Baltimore Area Churches Welcome AU Celebration Partners

Fifteen local congregations in the Baltimore-Washington Conference opened their pulpits and Sunday school classes in March to learn more about and celebrate Africa University's ministry. The presenters, members of the Africa University Advisory Development Committee, (ADC), found a warm welcome, many threads of connection, and an abiding interest in the university's impact, among the congregants.

At Bel Air UMC, Bishop J. Lawrence McCleskey preached at three worship services and described many wonderful, post-worship conversations with members that attest to the congregation's passion for global mission.

Similarly, at Annandale UMC, Bishop Ernest Lyght experienced genuine hospitality and found that the pastor, Rev. Dr. Clarence Brown and members of the congregation are drawn to the task of providing scholarships for students and want to explore the possibility of a 2017 mission trip to the main campus in Mutare, Zimbabwe.

"The ground is fertile in this mission-minded congregation," said Bishop Lyght.

Rev. Dr. Clarence Brown with Bishop Ernest Lyght, shows off his Chiremba pin, given in recognition of contributions by major donors.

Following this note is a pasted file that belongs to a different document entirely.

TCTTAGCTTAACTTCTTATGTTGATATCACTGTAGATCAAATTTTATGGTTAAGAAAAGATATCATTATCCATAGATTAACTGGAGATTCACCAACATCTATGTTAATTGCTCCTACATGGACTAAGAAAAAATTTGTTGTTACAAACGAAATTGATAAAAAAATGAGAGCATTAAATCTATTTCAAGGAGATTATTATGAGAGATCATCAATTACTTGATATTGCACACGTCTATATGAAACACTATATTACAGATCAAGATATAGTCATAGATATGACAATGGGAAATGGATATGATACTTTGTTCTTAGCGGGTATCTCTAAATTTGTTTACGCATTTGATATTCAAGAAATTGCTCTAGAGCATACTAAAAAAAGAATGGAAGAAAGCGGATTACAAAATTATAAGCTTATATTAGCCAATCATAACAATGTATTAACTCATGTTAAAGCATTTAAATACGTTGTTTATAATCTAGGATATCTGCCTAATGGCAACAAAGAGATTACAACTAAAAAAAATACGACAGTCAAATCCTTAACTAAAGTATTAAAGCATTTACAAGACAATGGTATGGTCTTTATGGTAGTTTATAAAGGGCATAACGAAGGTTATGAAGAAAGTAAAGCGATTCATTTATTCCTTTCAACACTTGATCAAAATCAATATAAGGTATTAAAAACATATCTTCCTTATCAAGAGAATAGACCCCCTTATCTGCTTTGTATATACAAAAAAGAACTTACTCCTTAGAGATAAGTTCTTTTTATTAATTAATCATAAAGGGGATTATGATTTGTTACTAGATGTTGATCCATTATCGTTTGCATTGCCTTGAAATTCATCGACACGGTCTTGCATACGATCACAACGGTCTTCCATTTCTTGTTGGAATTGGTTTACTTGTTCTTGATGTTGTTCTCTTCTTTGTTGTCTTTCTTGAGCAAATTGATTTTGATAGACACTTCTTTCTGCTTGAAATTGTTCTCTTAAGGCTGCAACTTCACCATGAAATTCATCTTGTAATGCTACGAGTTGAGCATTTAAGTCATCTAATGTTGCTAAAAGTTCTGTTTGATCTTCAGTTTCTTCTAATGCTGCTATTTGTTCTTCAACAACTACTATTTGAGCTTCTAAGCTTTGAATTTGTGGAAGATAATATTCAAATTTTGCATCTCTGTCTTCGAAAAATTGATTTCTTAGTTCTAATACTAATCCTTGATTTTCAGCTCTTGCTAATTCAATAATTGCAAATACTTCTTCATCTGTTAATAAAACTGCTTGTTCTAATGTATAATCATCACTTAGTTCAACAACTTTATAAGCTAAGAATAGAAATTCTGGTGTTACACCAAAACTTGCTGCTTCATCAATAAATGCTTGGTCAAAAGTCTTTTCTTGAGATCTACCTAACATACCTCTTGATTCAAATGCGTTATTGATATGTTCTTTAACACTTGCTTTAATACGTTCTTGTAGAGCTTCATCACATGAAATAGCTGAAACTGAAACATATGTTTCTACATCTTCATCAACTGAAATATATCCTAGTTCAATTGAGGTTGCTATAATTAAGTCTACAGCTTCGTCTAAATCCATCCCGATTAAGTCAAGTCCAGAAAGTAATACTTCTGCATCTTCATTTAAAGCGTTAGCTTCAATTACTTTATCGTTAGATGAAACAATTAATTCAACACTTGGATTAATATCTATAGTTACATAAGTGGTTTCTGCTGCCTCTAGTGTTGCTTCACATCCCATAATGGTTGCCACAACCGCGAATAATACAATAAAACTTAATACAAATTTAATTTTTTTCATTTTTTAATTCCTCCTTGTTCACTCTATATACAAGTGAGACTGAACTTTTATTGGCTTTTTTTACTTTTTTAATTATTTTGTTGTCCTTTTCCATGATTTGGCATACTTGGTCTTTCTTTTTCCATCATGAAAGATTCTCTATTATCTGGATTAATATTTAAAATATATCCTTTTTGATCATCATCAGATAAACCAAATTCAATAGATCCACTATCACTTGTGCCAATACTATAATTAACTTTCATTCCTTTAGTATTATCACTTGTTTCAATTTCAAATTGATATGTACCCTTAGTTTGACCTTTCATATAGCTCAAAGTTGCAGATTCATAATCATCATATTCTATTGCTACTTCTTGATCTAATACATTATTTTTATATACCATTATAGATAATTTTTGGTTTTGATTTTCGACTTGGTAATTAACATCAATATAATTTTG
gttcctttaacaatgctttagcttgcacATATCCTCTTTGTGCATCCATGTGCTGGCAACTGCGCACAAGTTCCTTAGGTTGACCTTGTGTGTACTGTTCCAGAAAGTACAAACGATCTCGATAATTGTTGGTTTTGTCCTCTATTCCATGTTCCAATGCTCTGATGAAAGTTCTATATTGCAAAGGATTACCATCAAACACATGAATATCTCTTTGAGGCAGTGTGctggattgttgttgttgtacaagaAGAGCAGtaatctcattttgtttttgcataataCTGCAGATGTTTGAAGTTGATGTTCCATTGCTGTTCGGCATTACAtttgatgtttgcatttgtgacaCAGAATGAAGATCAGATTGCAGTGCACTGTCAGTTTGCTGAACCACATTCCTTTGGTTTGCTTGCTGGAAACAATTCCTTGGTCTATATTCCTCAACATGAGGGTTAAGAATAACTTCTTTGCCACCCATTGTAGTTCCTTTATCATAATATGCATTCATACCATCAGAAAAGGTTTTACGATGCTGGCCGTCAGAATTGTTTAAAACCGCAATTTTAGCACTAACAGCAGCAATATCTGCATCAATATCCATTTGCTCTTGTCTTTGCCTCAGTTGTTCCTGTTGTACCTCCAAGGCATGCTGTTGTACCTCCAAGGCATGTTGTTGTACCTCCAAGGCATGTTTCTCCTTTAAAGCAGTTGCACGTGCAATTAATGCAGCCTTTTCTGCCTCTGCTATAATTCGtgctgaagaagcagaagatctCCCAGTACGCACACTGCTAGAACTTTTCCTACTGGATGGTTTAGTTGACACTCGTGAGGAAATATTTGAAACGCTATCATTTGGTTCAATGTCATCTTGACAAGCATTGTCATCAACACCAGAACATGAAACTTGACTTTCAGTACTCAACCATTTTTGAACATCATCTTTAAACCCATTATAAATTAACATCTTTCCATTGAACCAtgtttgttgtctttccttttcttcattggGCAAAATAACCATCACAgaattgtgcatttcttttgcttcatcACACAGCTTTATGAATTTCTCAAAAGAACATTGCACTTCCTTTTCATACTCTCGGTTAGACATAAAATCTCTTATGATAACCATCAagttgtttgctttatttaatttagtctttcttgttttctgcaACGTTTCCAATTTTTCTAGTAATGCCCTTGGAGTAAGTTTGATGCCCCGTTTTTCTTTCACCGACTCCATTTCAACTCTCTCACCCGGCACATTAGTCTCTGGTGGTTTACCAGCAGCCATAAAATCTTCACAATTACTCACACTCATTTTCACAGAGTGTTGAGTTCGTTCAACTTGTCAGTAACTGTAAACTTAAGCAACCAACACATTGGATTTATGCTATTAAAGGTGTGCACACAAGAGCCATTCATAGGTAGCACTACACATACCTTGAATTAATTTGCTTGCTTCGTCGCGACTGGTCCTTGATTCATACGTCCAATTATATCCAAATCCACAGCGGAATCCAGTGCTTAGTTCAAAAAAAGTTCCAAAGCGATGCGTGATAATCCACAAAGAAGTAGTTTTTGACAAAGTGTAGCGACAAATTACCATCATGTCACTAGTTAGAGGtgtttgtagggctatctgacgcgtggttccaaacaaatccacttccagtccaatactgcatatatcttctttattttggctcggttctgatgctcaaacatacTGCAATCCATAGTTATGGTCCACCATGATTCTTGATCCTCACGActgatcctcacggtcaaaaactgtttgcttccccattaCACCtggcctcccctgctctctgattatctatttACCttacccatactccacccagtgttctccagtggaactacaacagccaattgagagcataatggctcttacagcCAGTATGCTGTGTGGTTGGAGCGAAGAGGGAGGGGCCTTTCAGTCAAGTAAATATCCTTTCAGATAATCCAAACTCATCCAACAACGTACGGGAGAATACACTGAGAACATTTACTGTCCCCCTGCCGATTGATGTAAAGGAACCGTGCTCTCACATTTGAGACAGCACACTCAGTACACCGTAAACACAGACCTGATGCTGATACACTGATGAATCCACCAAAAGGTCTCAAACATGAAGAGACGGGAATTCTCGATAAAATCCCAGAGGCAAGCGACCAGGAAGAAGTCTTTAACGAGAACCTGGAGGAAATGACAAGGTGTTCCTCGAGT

It was an emotional and heartwarming moment for ADC member, Ms. Brenda Chadwick, to speak to the congregation at Epworth Chapel UMC about Africa University. Chadwick lives in North Carolina. Just ten months ago, Epworth Chapel UMC was a source of care and encouragement as its pastor, Rev. Dr. C. Anthony Hunt, visited her during a period of treatment for a brain tumor and aneurism at Johns Hopkins Hospital.

"I did not know Dr. Hunt before he came to pray with and for me in the hospital but his ministry of presence encouraged me," Chadwick said. "My heart is full of joy and I am thankful to still be here—standing, walking and talking—and able to share my love for Africa University."

Using John1:16 as the foundation for her remarks, Chadwick spoke to the congregation about connection and the "fullness of God's grace" as a wellspring of hope and a source of both personal healing—as in the case of her recovery from illness—and the continental transformation and healing that they are a part of through Africa University.

Andra M. Stevens, Director, Communications, Africa University Development Office

A World Service Special Gift is a designated financial contribution made by an individual, local church, organization, district or annual conference to a project authorized as such by the Connectional Table. Current World Service Special Gifts projects include the Africa University Endowment Fund, the Leonard Perryman Communications Scholarship for Ethnic Minority Students, the Methodist Global Education Fund, the National Anti-Gambling Project and the Lay Missionary Planting Network.